We Don't Live Here Anymore Review
Jack Linden (Ruffalo) and Hank Evans (Krause) are friends. Both teachers in the English Department at their local university, theirs is an easy-going relationship of running together and drinks and nachos in a local bar after work. Jack’s wife Terry (Dern) is best friends with Hank’s Edith (Watts), and the four regularly have drunken dinner parties where, once the kids are in bed, the music gets turned up and the booze and conversation flow freely.
But, as with so many apparently happily married couples, all is not well. The passion has gone out of Jack and Terry’s marriage, buried under the pressures of raising a young family and struggling with their finances. Hank, on the other hand, while fond of his wife and daughter, and of the domestic support Edith provides, definitely puts himself, his writing career, and his serial affairs first. Terry and Edith are absolute opposites: Terry is a slob, overwhelmed by domestic responsibilities, while Edith’s home is immaculate, quiet, tidy, and characterless.
What Terry doesn’t know, but is beginning to suspect, is that Jack and Edith are having an affair. But what begins as a lighthearted, playful romp rapidly turns sour, another trap that threatens both marriages and forces both couples to sift through the emotional wreckage.
Featuring as it does, marital infidelity, mental cruelty, and four central protagonists bed-hopping, We Don’t Live Here Anymore bears more that a passing resemblance to Closer, but is more satisfying, if more conventional, than the earlier film. We know a bit more about the couples, and see how they have come to this impasse. We see how Jack did love Terry, we see his tender relationship with his children; we see the competition between the two men; we see Edith’s struggle to come to terms with Hank’s ongoing infidelity. The meanness and immaturity don’t come in a vacuum; though the characters behave monstrously they are believable – even if we have never cheated on a partner, most people have been childish and spiteful to their loved ones.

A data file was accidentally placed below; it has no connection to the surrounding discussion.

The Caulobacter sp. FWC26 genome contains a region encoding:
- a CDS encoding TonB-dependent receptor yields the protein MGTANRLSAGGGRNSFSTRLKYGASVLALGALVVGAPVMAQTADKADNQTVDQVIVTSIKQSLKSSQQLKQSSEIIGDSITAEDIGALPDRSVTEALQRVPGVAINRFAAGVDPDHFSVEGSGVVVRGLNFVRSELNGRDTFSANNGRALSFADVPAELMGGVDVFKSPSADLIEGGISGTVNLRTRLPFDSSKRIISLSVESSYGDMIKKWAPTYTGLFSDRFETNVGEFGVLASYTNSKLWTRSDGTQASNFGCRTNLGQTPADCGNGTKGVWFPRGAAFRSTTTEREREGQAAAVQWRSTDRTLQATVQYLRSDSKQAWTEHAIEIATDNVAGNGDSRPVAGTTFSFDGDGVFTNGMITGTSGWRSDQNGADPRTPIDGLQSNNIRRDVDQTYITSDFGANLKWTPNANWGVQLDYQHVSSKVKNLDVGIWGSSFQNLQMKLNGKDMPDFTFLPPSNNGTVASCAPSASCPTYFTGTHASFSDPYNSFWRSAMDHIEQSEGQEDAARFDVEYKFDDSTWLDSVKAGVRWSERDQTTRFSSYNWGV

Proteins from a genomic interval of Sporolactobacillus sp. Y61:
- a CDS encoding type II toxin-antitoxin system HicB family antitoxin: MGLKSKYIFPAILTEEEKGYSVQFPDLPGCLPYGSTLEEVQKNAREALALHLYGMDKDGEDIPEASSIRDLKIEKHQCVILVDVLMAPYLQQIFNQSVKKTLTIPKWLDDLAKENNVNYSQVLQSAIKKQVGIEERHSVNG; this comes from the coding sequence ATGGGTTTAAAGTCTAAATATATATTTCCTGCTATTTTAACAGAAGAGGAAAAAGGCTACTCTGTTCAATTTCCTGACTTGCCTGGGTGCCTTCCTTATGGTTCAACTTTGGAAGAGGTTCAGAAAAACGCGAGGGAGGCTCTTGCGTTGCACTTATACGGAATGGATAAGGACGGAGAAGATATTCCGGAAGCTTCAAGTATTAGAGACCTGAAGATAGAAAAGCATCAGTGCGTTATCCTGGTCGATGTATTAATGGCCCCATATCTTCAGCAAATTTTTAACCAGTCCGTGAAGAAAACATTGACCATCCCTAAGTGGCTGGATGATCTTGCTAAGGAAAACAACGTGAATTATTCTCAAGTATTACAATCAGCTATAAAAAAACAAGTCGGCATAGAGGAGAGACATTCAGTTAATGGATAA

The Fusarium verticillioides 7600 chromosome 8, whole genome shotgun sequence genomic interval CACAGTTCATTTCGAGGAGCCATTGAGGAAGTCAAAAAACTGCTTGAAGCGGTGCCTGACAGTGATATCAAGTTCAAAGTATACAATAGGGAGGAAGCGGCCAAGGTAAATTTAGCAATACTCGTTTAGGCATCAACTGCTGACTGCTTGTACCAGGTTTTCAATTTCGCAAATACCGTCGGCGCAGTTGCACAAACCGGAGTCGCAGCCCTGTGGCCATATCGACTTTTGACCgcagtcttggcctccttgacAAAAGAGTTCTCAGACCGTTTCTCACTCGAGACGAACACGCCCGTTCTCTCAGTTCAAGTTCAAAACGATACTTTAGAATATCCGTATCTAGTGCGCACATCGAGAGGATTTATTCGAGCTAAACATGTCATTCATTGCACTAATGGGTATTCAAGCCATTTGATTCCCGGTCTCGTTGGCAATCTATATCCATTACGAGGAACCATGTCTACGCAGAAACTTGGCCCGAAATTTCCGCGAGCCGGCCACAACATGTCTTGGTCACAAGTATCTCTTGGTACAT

The performances are all strong, though on a purely personal level I love Mark Ruffalo. He’s such a completely, compulsively watchable actor, whatever he’s in – stoned in Eternal Sunshine, sleazily sexy and ambiguous in In The Cut, cute as a button in 13 Going On 30 – and a total chameleon. Here he turns in the kind of muscular performance that justifies him being compared to Brando, ably partnerned by Dern, who its good to see back. Its also great to see women playing their age – Dern and Watts are gorgeous, obviously, but they look real – Dern doesn’t have a gym buffed body, she looks like a woman who has had children, while Watts’s slenderness suits Edith’s nervy, ethereal characterisation.
It’s not a very happy film but is an interesting and honest look at modern relationships and the cages we build for ourselves. We think we’re making a life – marriage, mortgage, kids, car – but is it a life or a cage? The love that people feel for each other doesn’t necessarily translate into tranquillity and honesty and happiness. Both couples struggle to communicate and the cruelty that they display is often a result of their frustration. There are some lighter moments, particularly one very funny scene where Edith’s daughter Sharon, and her dance class perform a highland dance called ‘The Angry Housewife’, and also the little character flaws and foibles that all the characters possess. Not as sexy as Closer, less glam; far more revealing.
This article has been provided by Guest (external source), published on Saturday, 11 June 2005